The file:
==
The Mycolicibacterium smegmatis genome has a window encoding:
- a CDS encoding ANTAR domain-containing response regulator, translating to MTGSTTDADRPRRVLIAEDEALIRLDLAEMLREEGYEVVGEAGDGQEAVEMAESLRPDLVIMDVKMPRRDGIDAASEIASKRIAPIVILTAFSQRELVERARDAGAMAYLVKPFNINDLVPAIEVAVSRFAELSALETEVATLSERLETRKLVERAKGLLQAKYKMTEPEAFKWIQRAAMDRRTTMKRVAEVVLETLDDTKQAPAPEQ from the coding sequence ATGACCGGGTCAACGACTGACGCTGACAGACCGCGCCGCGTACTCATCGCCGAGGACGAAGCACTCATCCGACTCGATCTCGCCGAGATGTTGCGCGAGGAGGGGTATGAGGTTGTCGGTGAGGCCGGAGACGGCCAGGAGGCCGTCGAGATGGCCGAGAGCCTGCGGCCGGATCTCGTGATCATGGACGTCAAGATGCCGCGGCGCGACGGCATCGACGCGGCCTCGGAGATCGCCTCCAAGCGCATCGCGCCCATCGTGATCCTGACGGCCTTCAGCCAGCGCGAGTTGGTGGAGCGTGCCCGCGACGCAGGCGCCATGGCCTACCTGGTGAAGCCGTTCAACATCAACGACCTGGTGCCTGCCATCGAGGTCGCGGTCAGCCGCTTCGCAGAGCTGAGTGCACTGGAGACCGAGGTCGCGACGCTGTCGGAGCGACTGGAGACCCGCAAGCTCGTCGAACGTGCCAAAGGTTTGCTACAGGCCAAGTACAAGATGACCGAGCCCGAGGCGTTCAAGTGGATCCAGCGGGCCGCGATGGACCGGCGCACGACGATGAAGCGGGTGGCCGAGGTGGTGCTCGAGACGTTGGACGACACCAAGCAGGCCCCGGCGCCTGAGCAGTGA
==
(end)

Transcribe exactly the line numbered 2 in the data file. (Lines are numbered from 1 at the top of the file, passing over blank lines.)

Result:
- a CDS encoding ANTAR domain-containing response regulator, translating to MTGSTTDADRPRRVLIAEDEALIRLDLAEMLREEGYEVVGEAGDGQEAVEMAESLRPDLVIMDVKMPRRDGIDAASEIASKRIAPIVILTAFSQRELVERARDAGAMAYLVKPFNINDLVPAIEVAVSRFAELSALETEVATLSERLETRKLVERAKGLLQAKYKMTEPEAFKWIQRAAMDRRTTMKRVAEVVLETLDDTKQAPAPEQ from the coding sequence ATGACCGGGTCAACGACTGACGCTGACAGACCGCGCCGCGTACTCATCGCCGAGGACGAAGCACTCATCCGACTCGATCTCGCCGAGATGTTGCGCGAGGAGGGGTATGAGGTTGTCGGTGAGGCCGGAGACGGCCAGGAGGCCGTCGAGATGGCCGAGAGCCTGCGGCCGGATCTCGTGATCATGGACGTCAAGATGCCGCGGCGCGACGGCATCGACGCGGCCTCGGAGATCGCCTCCAAGCGCATCGCGCCCATCGTGATCCTGACGGCCTTCAGCCAGCGCGAGTTGGTGGAGCGTGCCCGCGACGCAGGCGCCATGGCCTACCTGGTGAAGCCGTTCAACATCAACGACCTGGTGCCTGCCATCGAGGTCGCGGTCAGCCGCTTCGCAGAGCTGAGTGCACTGGAGACCGAGGTCGCGACGCTGTCGGAGCGACTGGAGACCCGCAAGCTCGTCGAACGTGCCAAAGGTTTGCTACAGGCCAAGTACAAGATGACCGAGCCCGAGGCGTTCAAGTGGATCCAGCGGGCCGCGATGGACCGGCGCACGACGATGAAGCGGGTGGCCGAGGTGGTGCTCGAGACGTTGGACGACACCAAGCAGGCCCCGGCGCCTGAGCAGTGA